Elias' Computed Pictures
- It all started out as a simple little program that computed a sphere
using ambient light, diffusion, specular reflection and antialiasing.
- Then I added walls and shadows and a possibility to have many spheres.
- Cylinders are a little harder to implement, but it's not a big problem
if you love linear algebra! (24K)
- After that, cones were not difficult to include, it's almost as simple
These pictures have been computed by a C program written by me
which uses my own vector and linear algebra routines.
The program writes the picture as a ppm (portable pix map) file which can
be converted to any format. Input is given as a text file
(example) describing the
scene to be rendered.
I'm still experimenting with this program, but the code currently looks
An object hierarchy
I have also written a program that builds an hierarchy of objects.
An object consists of subobjects that consist of subobjects... that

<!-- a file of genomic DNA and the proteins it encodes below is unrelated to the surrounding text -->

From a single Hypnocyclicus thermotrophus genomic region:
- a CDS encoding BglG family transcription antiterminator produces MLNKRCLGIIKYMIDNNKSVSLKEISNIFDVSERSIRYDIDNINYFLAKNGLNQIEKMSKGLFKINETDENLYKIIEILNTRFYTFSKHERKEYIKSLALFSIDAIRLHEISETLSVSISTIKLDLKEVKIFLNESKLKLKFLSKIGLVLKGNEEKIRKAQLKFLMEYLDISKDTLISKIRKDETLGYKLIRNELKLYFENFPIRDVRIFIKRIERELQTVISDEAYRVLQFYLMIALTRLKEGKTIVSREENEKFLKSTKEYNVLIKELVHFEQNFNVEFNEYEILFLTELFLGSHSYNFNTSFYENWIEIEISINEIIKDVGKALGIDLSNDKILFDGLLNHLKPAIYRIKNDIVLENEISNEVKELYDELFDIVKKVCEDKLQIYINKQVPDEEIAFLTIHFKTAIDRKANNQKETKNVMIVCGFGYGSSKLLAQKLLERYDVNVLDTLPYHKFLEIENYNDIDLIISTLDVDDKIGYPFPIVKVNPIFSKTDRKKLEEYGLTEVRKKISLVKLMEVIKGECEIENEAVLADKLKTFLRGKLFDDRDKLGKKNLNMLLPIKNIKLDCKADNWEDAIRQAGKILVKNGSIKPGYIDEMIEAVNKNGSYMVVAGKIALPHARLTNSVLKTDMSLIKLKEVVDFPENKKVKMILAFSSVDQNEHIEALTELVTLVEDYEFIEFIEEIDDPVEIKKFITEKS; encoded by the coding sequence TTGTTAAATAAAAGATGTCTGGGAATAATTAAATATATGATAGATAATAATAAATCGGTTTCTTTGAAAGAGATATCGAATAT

consist of primitives (spheres, cylinders, walls and cones).
The object hierarchy makes it easy to move a part of an object
without requiring to directly move every part of that part. For example, a
human body might consist of a head, a torso, two arms and two legs.
The head in turn might consist of a sphere and a cylinder. An arm
might consist of an upper arm, a forearm and a hand. If I want to
move an arm, I just have to tell the program to change the coordinates
of the arm object; all parts of the arm will then do the
correct movements automatically.
I have made a movie (247K) with this technique.
(It took a few hours on an SGI workstation to compute all pictures in it.)
Here's the code for the object hierarchy and the movie:
These programs are completely portable!
Compile them on your PC or Mac or SGI or Amiga or C64 or Cray :) or
whatever your favourite machine is.
You only need a ppm converter to get a useful format of the picture.